3. Set up a dedicated area for returns and exchanges

To process returns and exchanges as quickly and efficiently as possible, Hanson suggests scheduling a sales associate, equipped with a mobile POS system, to exclusively handle them.

This helps retailers maintain efficient customer service while reducing lineups to pay for, return or exchange products. 

4. Keep returned items organized

While processing returns and exchanges are important, according to Moss, it’s equally important to keep returned items organized so that sales associates know what to do with them afterward. 

“Simply throwing all returned items into a cart or behind the counter for expediency’s sake takes up tons of time later on. Have dedicated bins so that employees can categorize defective items, items with tags that are ready to go right back onto the shop floor, and so on.”

Having a system for organizing returned items will make your post-returns process much faster. Whether an item can go back on the sales floor, needs a tag or be shipped back to the supplier because it was defective, you’ll be happy everything is organized from the start. 

5. Staff up for the rush

Offering the best customer service, whether you’re making a sale or handling a return, is key for keeping all your customers happy. 

To do that, you need enough staff (and the right tech) to support each customer quickly and effectively.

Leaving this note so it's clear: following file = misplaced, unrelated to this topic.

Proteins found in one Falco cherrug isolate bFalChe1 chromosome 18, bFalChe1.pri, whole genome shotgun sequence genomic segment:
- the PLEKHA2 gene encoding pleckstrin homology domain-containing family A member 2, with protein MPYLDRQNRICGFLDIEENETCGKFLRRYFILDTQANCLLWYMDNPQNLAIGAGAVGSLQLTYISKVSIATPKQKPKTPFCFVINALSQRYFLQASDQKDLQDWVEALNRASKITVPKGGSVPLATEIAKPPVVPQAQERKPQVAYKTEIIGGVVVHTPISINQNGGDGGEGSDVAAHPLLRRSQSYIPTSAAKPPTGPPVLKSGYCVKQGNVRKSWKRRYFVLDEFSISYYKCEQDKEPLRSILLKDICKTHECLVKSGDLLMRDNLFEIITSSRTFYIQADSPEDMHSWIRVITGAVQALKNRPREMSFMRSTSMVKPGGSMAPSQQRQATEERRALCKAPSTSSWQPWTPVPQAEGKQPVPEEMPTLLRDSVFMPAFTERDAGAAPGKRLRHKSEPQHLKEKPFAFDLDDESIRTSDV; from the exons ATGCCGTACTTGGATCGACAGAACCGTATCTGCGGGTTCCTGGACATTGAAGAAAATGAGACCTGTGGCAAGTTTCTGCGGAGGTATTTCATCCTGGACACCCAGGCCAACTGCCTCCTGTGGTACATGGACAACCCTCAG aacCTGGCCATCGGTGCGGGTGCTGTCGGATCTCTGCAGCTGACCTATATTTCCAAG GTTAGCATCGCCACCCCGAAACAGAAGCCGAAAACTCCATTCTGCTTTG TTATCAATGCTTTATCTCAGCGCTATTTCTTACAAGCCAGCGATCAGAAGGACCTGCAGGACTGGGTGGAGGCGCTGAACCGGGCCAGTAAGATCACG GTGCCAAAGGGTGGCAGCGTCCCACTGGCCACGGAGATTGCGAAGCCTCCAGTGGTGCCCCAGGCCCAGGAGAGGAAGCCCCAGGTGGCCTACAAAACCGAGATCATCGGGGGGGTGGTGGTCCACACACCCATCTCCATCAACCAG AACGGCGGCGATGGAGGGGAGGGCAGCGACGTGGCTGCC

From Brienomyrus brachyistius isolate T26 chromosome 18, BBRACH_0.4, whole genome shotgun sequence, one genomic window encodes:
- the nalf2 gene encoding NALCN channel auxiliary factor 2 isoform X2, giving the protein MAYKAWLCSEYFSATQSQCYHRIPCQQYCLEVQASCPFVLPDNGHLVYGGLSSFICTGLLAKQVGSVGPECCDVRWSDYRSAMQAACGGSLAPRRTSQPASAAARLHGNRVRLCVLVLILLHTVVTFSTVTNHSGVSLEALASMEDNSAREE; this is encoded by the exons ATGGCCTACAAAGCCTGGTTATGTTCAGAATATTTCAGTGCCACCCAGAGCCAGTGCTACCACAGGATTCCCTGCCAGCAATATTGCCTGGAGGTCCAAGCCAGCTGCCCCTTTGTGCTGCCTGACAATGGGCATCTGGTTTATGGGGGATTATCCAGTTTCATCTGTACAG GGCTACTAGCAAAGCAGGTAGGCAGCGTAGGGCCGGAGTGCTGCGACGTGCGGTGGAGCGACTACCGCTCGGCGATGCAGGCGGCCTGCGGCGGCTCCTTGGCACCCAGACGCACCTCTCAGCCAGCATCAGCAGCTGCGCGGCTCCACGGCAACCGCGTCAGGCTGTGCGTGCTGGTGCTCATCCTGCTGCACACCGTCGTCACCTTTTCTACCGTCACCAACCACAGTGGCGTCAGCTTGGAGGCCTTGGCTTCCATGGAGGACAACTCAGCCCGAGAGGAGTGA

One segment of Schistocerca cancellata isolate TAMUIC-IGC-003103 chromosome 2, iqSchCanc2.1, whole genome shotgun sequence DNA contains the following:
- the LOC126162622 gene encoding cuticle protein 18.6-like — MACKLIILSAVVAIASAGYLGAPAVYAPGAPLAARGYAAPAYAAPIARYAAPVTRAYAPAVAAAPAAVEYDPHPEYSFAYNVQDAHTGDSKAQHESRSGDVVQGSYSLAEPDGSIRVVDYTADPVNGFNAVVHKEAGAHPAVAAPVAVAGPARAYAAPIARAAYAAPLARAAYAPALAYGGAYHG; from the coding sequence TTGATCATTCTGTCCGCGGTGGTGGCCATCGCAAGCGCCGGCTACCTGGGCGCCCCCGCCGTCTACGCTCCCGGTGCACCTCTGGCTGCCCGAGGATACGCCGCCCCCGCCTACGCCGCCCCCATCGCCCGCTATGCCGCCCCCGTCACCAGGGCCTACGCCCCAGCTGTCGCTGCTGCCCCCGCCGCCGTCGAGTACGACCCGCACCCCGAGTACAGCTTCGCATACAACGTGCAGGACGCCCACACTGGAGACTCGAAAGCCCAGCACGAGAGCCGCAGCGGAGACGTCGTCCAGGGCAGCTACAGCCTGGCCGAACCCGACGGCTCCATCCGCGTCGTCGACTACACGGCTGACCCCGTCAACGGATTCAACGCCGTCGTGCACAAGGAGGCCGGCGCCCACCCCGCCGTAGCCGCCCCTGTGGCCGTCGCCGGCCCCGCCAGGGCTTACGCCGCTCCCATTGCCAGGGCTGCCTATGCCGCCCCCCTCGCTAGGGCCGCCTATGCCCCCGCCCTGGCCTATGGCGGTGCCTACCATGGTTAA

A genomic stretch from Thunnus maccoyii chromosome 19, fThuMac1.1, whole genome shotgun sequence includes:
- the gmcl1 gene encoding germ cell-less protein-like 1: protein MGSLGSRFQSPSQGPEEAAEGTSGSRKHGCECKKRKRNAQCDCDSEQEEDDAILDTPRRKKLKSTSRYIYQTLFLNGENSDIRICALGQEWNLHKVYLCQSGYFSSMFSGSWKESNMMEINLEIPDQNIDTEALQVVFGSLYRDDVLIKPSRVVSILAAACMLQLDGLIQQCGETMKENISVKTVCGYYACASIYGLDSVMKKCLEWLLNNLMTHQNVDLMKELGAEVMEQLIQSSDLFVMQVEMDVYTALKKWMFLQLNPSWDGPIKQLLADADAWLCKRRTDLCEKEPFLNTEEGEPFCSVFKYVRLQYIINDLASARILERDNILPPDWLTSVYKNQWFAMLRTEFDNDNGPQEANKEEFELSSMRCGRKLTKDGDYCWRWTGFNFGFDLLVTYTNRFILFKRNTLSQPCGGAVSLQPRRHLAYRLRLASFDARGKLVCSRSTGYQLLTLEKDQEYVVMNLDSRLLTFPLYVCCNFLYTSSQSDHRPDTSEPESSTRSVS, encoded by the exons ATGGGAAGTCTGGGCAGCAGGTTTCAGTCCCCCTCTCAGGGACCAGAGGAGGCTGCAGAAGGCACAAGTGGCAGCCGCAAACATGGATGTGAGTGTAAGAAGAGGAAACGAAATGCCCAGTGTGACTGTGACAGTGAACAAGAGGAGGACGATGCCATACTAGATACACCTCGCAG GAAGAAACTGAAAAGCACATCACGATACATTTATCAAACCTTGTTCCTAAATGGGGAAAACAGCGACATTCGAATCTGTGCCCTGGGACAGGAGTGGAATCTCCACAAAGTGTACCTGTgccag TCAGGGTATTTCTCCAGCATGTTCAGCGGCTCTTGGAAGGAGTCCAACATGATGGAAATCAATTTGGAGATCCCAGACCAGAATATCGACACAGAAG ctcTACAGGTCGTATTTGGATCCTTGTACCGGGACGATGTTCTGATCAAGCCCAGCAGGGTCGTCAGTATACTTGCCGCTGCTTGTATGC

According to Moss, “understaffing is perhaps the worst issue when it comes to managing seasonal returns, when you factor in how busy stores are with both sales shoppers and those returning items purchased before the holidays.” 

A great way to keep your returns process running smoothly? Authorize several sales associates to handle refunds and make sure that several are scheduled per shift.  

Make the most of returns and exchanges

A flexible return policy with the right customer service can help you create and retain more customers long-term. Rather than see it as a lost sale, see it as an opportunity to build a relationship. 

Approximately 90% of adult shoppers say that a convenient returns policy is important when deciding to make a purchase; it provides them with the assurance that, if they aren’t satisfied, their money isn’t lost.

A solid returns and exchange policy gives customers confidence in your business and clearly demonstrates that they’re customer-centric and care about their happiness. When retailers take care of their customers, those customers are more likely to keep coming back, refer the store to their friends and family and act as a brand ambassador. 

Wish for a POS system that makes handling returns around the holidaysand everything elsego smoother? You need Lightspeed. Watch a demo and see what we’re all about.

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More of this topic: Customer Experience